Despite repeated claims by Beijing that it has taken serious steps toward improving the country’s appalling safety record in public buildings and industrial enterprises, at least 93 people died in two fires that occurred within hours of each other on February 15.
The first, which killed 54 people and injured more than 70, happened at 11.20 a.m. in a crowded shopping centre—Zhongbai Commercial Plaza—in China’s northeast Jilin City. Shoppers on the second floor of the mall were able to escape by jumping for their lives. Many of those on higher levels were not so fortunate and perished in the smoke and flames. Injuries included serious burns, smoke inhalation and broken limbs.
Local journalists reported that wooden boards, used for carrying the dead and injured, were soaked in blood and lay scattered around the burning building. Such was the scope of the disaster that authorities had to bring ambulances from across the city. Some 60 fire engines and more than 260 firefighters were needed to put out the blaze.
A city government spokesman told the media that the fire began in the first floor. “A lot of people on the lower floors got out but many others tried to escape by going upstairs where the smoke became very thick,” he said
A survivor, Jing Qiuyue, told Associated Press that she was alerted to the fire when the light in her bathroom went off and she heard people screaming. “I threw on my clothes and ran. My hair was dripping. I didn’t even put on any shoes. No lights, no doors. I could only hear people yelling, ‘Help me!’ I started screaming too,” she said.
Jing and a friend managed to make a rope out of sheets and climb out a window. The rope was too short and both were forced to jump to the ground. Jing broke her right leg.
Local resident Ma Wenhai told the media: “At first, all I saw was smoke, then more and more people appeared at the windows and were trying escape. It was a terrible, terrible tragedy.”
Only hours later, another fire broke out in the eastern coastal province of Zhejiang, at a temple constructed with bamboo and straw in the village of Wufeng, southwest of Shanghai. At least 40 women, most of them middle-aged or elderly, were killed when the temple collapsed. One villager told the BBC that the scene was “absolutely horrible, with dozens of black bodies clumped together”.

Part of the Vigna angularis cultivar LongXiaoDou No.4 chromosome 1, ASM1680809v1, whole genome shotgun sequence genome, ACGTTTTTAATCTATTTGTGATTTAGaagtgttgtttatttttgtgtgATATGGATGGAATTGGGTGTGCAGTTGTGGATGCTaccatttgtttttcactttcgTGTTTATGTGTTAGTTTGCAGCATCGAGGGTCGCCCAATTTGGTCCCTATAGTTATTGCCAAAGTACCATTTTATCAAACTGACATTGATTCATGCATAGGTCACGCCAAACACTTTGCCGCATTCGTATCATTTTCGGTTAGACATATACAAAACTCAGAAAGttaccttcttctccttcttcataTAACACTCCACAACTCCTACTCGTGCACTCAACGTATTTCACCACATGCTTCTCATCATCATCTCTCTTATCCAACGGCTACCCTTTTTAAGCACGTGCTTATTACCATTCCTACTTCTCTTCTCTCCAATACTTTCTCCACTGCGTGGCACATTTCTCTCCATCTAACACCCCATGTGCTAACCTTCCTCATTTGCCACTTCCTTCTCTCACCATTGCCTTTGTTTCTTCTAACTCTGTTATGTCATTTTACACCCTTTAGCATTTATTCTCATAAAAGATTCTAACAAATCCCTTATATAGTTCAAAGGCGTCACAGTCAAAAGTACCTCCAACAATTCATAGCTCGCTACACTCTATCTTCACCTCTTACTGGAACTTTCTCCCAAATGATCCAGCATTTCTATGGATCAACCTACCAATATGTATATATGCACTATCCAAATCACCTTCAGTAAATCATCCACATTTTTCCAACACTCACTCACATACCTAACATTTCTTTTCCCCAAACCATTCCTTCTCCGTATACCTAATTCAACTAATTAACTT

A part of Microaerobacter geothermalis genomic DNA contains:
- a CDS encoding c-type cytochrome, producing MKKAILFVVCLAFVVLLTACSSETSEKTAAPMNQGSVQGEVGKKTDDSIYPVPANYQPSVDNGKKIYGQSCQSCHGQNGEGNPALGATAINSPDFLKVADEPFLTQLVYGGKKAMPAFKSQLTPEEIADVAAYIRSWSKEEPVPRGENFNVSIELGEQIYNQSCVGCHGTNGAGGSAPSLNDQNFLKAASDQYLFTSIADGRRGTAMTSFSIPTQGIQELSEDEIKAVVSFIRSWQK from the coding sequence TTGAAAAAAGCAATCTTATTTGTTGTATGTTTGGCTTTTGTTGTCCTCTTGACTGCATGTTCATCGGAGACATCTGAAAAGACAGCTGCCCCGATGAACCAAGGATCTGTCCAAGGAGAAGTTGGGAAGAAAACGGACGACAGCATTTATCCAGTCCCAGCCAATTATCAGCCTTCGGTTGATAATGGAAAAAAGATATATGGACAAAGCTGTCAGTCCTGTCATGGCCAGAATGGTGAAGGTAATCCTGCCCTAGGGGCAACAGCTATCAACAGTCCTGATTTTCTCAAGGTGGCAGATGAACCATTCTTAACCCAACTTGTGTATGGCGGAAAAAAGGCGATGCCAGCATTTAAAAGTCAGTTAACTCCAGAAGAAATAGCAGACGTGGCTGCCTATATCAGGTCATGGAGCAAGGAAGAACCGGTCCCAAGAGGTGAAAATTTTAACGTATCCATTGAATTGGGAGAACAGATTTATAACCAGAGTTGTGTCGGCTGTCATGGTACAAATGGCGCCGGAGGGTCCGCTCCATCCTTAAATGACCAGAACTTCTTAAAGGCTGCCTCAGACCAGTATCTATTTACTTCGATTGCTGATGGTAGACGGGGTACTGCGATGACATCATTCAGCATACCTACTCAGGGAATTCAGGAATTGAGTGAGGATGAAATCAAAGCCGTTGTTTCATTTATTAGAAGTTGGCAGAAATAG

Last year, after a series of disasters, President Hu Jintao attempted to shore up Beijing’s credibility by implementing new safety regulations. Following the latest tragedies, the top leadership has attempted to deflect the blame onto local officials as well as workers and villagers.
One day after the Jinlin fire, a meeting of the State Council called by Premier Wen Jiabao dispatched an investigation team to the city. Two days later, police arrested a 35-year-old man who is accused of starting the fire by throwing a cigarette in one of the storerooms.
At the same time, provincial governor Hong Hu published an open letter in the Jinlin Daily apologising to “people of the province and families of the victims” on behalf of the Jinlin government. As the official in charge of safety, he accepted primary responsibility for the disaster. The provincial government has set in motion an urgent but largely cosmetic campaign lasting until May to crack down on safety standards.
Last week, reporters who returned to the mall found that three quarters of the fire extinguishers were out of date. All of them were still locked away on special steel shelves when the State Council investigation team arrived. None of the managers at the Zhongbai shopping centre have been arrested for their obvious failure to comply with basic fire safety standards.
Instead, with the support of the government-sponsored city chamber of business, the company paid compensation to the families of the victim amounting to just 80,000 yuan (about $US10,000) each.
In Zhejiang, authorities have blamed the victims themselves. Police arrested a woman and two other people who were injured in the fire, accusing them of being involved in “illegal religion activities”. They were accused of organising “a fanatical practice” in the belief that it would enable people pass to afterlife after they die.
Local residents told Agence France Presse, however, that the makeshift “temple” was erected to replace a brick structure that local authorities had torn down. Most of the victims were local village women who used the place to pray for their children who had migrated to cities to find work.
There are obvious differences between the two tragedies. But in each case, what is revealed is the callous indifference of authorities, at all levels, to the needs and concerns of ordinary working people and the elementary safety requirements needed to prevent such disasters.
Beijing has promised remedial action, but judging on past performance, little will be done. If the two fires had not taken place simultaneously, each would probably have been ignored completely.